- Anti-seizure medications: phenytoin (Dilantin), carbamazepine, and primidone.
- Medications to treat gout.
- Antibiotics: cephalosporins, penicillin, sulfa drugs, etc.
- Medications for preventing malaria.
- Lymphadenitis, in which there is inflammation in response to a lymph node infection.
When should you see a doctor?
When a virus or a bacterium is the culprit, swollen lymph nodes will go back to their original size as the bug clears up. With that said, enlarged lymph nodes become a cause for concern if they:
- Last for more than two weeks.
- Continue to grow bigger.
- Are hard, stone-like and don't move when pushed under the skin.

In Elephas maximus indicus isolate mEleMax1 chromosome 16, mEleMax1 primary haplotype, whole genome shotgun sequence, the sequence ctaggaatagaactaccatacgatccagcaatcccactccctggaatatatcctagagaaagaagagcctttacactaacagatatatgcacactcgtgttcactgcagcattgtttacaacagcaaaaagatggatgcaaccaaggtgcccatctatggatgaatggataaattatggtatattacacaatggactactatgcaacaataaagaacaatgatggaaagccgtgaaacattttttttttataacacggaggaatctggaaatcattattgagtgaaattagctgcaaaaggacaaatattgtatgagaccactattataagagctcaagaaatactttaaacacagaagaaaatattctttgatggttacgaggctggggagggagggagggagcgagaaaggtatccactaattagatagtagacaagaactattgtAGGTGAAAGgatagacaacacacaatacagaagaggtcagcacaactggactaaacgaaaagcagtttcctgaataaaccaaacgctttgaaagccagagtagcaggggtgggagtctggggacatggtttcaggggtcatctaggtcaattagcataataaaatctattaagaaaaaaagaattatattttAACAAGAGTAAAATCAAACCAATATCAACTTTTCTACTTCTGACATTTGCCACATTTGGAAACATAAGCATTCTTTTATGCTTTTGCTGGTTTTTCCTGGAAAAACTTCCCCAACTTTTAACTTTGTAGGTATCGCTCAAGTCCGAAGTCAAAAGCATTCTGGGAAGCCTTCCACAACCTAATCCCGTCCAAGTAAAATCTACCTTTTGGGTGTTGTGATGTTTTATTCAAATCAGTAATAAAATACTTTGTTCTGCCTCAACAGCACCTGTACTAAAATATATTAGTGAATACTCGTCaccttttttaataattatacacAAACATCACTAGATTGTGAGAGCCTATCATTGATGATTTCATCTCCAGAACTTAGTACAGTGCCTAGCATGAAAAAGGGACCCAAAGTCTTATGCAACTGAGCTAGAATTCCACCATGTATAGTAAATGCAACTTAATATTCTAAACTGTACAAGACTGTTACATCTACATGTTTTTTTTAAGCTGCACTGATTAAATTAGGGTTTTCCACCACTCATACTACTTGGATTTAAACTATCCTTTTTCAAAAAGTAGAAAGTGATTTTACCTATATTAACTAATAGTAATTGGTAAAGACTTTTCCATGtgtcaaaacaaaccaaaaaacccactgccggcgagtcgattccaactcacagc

- Involve two or more distinct anatomical body regions.
- Have emerged without any apparent cause.
- Are accompanied by other symptoms like chronic fever, drenching night sweats, noticeable and unexpected weight loss, or enlarged liver and spleen, etc.
- Are present in the area above your collarbone.
- Occur in old age.
Screening for swollen lymph nodes
Usually, there’s no need for any screening in straightforward cases. However, doctors run tests if they suspect something serious or some harmless condition fails to explain your symptoms.
The most common tests used for screening of enlarged lymph nodes include ultrasound, computed tomography (CT) or magnetic resonance imaging (MRI) scans, and biopsy.